Abstract

The intent of this thesis is to explore the perceived discrepancies between individual scores of psychopathy, particularly the division of primary and secondary psychopathy, and how such scores may moderate the relationship of one's emotional experiences with the corresponding emotional expression. There is evidence to consider that a person's working memory ability and/or volitional suppression of expression may also moderate this relationship and result in constricted emotional expression, a trait often found in primary psychopathy. Undergraduate participants completed the study online, and after exclusions, a final sample size of 126 participants (62.7% women) was used in analyses. An initial linear regression found that primary psychopathy severity showed a negative relationship with performance on a visuo-spatial n-back test of working memory. While age did not relate to expression, women reported a greater strength of expression for both negative and positive emotions than men. Using hierarchical linear regressions, a significant four-way interaction was found between primary psychopathy severity, working memory performance, degree of volitional expression suppression, and internal emotional experience, in predicting the strength of expressing negative emotions. Analysis of simple effects revealed that, for participants scoring higher in primary psychopathy (n = 63), there was a significant three-way interaction for experience of negative emotions, the use of emotional suppression, and working memory performance in predicting the strength of expressing negative emotions. Simple effects of this interaction showed that for a subgroup who were higher in primary psychopathy and volitional suppression of emotional expression (n = 25), there was significant negative relationship between the frequency of experiencing negative emotions and the strength of expressing those emotions. There were no significant interactions involving secondary psychopathy severity or variables relating to positive emotions in any regression. The findings of this study could be useful for future research on psychopathy as it relates to understanding the characteristics and functioning of individuals with psychopathy.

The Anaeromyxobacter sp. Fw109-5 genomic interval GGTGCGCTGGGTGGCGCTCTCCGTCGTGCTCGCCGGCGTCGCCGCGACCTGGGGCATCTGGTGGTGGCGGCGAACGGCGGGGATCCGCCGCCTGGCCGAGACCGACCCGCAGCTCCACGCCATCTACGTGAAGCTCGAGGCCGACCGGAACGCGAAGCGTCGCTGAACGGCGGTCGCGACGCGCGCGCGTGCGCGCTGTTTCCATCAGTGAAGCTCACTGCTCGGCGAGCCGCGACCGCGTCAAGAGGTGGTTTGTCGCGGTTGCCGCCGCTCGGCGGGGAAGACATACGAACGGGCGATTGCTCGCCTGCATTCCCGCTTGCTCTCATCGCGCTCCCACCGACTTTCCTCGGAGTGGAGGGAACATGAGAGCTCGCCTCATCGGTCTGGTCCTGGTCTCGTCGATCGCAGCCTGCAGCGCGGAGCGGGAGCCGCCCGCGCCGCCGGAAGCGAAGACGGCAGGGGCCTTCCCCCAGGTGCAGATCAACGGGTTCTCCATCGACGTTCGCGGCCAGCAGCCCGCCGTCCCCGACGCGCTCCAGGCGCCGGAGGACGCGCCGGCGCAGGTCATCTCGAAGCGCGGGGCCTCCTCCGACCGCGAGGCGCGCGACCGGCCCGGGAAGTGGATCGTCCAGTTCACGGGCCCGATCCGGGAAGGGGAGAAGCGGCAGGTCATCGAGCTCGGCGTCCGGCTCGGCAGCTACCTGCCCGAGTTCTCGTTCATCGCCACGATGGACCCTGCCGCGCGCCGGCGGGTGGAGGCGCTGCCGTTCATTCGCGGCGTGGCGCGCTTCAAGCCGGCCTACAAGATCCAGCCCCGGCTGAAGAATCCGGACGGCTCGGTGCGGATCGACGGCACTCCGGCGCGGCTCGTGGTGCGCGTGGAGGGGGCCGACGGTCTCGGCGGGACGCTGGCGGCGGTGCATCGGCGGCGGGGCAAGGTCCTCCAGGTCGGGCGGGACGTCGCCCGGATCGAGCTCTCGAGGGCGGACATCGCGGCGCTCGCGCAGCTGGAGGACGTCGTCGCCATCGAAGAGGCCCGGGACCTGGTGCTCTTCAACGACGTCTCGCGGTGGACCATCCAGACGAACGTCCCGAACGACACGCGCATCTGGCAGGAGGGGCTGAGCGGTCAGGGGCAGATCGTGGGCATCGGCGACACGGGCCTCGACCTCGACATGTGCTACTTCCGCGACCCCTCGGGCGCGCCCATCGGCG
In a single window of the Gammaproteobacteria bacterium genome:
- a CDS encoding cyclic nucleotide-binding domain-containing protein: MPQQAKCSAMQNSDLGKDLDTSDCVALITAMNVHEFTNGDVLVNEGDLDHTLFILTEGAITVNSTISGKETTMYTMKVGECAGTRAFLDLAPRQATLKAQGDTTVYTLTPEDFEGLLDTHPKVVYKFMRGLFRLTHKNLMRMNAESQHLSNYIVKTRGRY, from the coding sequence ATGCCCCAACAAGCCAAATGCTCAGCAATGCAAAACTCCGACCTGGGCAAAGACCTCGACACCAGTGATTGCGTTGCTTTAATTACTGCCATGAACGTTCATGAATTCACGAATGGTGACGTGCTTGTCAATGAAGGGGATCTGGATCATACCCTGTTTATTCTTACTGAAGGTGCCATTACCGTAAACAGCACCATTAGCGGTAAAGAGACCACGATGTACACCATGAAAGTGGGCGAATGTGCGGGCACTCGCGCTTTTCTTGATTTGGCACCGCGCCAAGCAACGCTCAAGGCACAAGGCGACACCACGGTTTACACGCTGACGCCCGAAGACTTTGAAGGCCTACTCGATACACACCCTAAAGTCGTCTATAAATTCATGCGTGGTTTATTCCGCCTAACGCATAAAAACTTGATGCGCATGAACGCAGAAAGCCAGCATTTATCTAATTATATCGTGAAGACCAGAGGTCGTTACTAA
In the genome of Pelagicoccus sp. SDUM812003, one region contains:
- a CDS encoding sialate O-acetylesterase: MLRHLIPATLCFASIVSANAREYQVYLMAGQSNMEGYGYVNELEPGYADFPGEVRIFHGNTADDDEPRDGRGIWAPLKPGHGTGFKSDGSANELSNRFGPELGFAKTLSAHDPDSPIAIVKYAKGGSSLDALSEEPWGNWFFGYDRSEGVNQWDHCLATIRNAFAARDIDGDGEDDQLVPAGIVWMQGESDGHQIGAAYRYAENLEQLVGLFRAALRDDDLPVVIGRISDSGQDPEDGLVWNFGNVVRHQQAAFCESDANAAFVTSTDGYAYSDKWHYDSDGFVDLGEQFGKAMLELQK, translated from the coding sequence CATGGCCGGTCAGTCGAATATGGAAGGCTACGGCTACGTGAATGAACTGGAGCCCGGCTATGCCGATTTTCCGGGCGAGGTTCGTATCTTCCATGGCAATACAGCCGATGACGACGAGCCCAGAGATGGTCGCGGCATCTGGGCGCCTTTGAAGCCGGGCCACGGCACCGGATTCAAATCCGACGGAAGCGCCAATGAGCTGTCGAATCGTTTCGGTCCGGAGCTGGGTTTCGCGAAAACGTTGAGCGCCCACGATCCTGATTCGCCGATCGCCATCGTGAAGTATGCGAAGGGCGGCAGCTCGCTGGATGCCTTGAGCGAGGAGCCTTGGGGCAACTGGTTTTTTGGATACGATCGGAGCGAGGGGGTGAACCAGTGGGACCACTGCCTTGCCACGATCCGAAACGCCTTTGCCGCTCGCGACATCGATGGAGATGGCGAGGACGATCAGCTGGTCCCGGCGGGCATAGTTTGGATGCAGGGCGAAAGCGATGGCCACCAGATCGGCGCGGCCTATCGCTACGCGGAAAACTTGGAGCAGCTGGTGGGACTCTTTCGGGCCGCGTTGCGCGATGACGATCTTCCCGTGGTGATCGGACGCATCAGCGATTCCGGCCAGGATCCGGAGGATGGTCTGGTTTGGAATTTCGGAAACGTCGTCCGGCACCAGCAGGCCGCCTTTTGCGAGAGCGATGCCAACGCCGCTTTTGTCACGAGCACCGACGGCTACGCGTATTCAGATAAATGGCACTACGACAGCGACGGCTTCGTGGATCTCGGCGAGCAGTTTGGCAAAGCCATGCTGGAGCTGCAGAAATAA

Thesis Completion

2020

Semester

Fall

Thesis Chair

Bedwell, Jeffrey

Degree

Bachelor of Science (B.S.)

College

College of Sciences

Department

Psychology

Degree Program

Clinical Psychology

Language

English

Access Status

Open Access

Release Date

12-1-2020

Included in

Psychology Commons

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